If we’re always at the gym trying to transform our bodies into images of perfection, we’re not out in the real world, showing straight people images of our own humanity. If we have two hour daily work out regiments, we likely don’t have time to fight for social justice within our own community. That’s exactly where some people want us, too! They want us to perpetuate self-defeating behaviors. They want us destroying ourselves — and by extension, our own community — so that we won’t be able to challenge their homophobic notions. They would rather we fade away than rise up.

It’s time we shed light on it, and shattering the silence is the first step. We need more movies, books, and articles where people tell their stories. Mathews’ movie is a great leap forward in this dialogue. We have to rectify the misnomer that an eating disorder is a woman’s issue only. It’s a gay issue, too! We also have to understand the intersections between gender and sexuality that pre-disposition gay men to be more vulnerable when it comes to body image issues. We also need to demand that more professional research be done on gay men and eating disorders and that more work go in to identifying root causes. We need to present alternative images of gay male beauty and sexual attractiveness. We need to put pressure on the gay media to show more diversity in what is presented to be the modern gay male.

Finally, we need to just accept ourselves. We can’t expect straight society to embrace us when we’re full of self-loathing.

It took a lot of sweating, starvation, and soul searching for me to get there. Maybe if more people take steps to expose these realities, people’s thoughts on eating disorders won’t be limited to images of Mary Kate Olsen’s size 0 dress and Tracey Gold’s vomit jars. They can be expanded to help empower all people who suffer from the grueling uncomfortability of starving for acceptance.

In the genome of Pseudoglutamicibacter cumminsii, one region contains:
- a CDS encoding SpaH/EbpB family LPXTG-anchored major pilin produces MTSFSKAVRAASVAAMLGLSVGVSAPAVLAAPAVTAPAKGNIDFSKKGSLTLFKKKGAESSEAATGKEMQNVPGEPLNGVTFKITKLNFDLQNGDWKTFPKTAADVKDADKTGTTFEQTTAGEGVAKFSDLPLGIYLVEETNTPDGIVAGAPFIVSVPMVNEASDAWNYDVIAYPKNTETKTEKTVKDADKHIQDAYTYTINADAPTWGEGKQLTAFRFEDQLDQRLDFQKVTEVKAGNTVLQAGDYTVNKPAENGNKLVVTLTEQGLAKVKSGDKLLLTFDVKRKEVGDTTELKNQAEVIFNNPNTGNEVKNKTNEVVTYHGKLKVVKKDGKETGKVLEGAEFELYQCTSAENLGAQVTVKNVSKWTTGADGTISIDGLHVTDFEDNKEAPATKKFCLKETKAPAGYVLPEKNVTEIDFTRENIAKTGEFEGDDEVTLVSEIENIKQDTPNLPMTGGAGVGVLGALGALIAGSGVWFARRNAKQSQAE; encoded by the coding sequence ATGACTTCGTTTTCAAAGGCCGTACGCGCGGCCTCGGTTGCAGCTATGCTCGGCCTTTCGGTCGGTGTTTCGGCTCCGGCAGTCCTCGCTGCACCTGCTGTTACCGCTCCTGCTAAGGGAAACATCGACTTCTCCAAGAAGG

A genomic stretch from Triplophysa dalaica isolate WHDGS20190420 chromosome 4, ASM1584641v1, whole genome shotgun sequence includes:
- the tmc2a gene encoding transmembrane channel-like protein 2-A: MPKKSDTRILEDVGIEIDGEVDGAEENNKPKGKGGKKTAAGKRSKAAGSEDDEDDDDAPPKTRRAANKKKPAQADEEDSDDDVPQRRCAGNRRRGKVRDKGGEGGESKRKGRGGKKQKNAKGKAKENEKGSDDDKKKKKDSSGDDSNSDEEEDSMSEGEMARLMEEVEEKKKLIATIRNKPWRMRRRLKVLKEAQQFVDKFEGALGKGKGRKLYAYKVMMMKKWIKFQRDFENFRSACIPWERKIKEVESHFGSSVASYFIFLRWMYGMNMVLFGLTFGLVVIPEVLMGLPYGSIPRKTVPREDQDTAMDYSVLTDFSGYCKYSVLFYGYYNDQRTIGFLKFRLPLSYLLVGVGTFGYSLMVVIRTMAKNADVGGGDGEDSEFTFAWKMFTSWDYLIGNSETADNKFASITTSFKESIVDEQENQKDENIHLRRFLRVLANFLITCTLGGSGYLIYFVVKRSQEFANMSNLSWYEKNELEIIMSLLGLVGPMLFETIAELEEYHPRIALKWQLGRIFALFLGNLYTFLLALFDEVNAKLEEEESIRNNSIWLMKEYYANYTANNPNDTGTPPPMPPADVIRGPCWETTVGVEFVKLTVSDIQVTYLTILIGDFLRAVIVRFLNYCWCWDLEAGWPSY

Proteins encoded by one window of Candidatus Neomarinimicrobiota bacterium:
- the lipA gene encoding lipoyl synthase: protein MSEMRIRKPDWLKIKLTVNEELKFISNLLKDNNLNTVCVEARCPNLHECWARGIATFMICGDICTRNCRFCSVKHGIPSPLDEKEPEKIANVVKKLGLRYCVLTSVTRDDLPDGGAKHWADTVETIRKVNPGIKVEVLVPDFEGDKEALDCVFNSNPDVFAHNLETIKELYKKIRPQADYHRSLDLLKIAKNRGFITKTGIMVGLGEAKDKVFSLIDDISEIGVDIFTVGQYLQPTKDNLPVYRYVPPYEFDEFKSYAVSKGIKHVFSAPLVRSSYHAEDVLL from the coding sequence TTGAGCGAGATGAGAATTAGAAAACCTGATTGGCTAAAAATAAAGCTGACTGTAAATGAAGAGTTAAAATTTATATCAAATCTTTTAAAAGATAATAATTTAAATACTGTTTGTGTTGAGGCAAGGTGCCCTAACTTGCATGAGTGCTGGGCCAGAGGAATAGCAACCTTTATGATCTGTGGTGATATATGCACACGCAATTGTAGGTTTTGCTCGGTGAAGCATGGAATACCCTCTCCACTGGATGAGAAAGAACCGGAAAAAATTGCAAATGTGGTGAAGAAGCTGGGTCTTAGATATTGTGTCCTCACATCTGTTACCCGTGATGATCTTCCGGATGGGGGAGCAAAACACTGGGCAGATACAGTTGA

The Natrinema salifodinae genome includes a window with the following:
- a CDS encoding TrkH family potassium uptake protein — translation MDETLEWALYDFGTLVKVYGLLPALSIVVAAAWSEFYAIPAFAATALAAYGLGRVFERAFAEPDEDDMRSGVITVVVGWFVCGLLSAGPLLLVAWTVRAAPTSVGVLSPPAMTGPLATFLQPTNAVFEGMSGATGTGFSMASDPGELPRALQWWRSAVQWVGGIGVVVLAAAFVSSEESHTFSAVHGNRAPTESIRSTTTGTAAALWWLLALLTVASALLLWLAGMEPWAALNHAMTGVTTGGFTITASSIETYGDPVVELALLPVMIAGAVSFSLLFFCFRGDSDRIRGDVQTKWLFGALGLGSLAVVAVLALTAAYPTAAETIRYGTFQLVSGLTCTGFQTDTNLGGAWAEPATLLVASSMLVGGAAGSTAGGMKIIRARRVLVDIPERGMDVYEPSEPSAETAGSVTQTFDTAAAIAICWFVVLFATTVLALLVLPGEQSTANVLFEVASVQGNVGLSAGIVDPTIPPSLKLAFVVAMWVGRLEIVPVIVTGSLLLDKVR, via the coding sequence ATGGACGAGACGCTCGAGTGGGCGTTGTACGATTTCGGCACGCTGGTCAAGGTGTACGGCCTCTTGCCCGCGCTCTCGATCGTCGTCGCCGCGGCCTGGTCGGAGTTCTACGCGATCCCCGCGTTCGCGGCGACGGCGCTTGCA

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6 Comments »

  • Clearlyhere said:

    Very nice.

  • Clearlyhere said:

    Very nice.

  • Kofi the Bear said:

    It is my personal mission to rid the world of the image over substance-mind/body/spirit split that plagues our culture. As a POC gay male I think these stories are also a shared concern that tie our still segregated communities. We should wrap our arms around those who are plagued with the idea that they cant be themselves. We need to be a strong community of proud individuals in order to fight the mainstream.

  • Tyrone said:

    Thanks 4 sharing this. We need more of this. I look forward 2 part 2. I feel body issues is an underdiscussed topic in our community.

  • Seth macy said:

    This has a very powerful ending and I appreciate the message as a whole. Your words make this a very real issue.

  • Fjord Lovers said:

    I am proud of you Jason.

    Recently Nicholas has been afraid to go swimming because of how he perceives his body. He is ten. It scares me and it crushes me. I am going to read more on this subject. Thanks for your insights.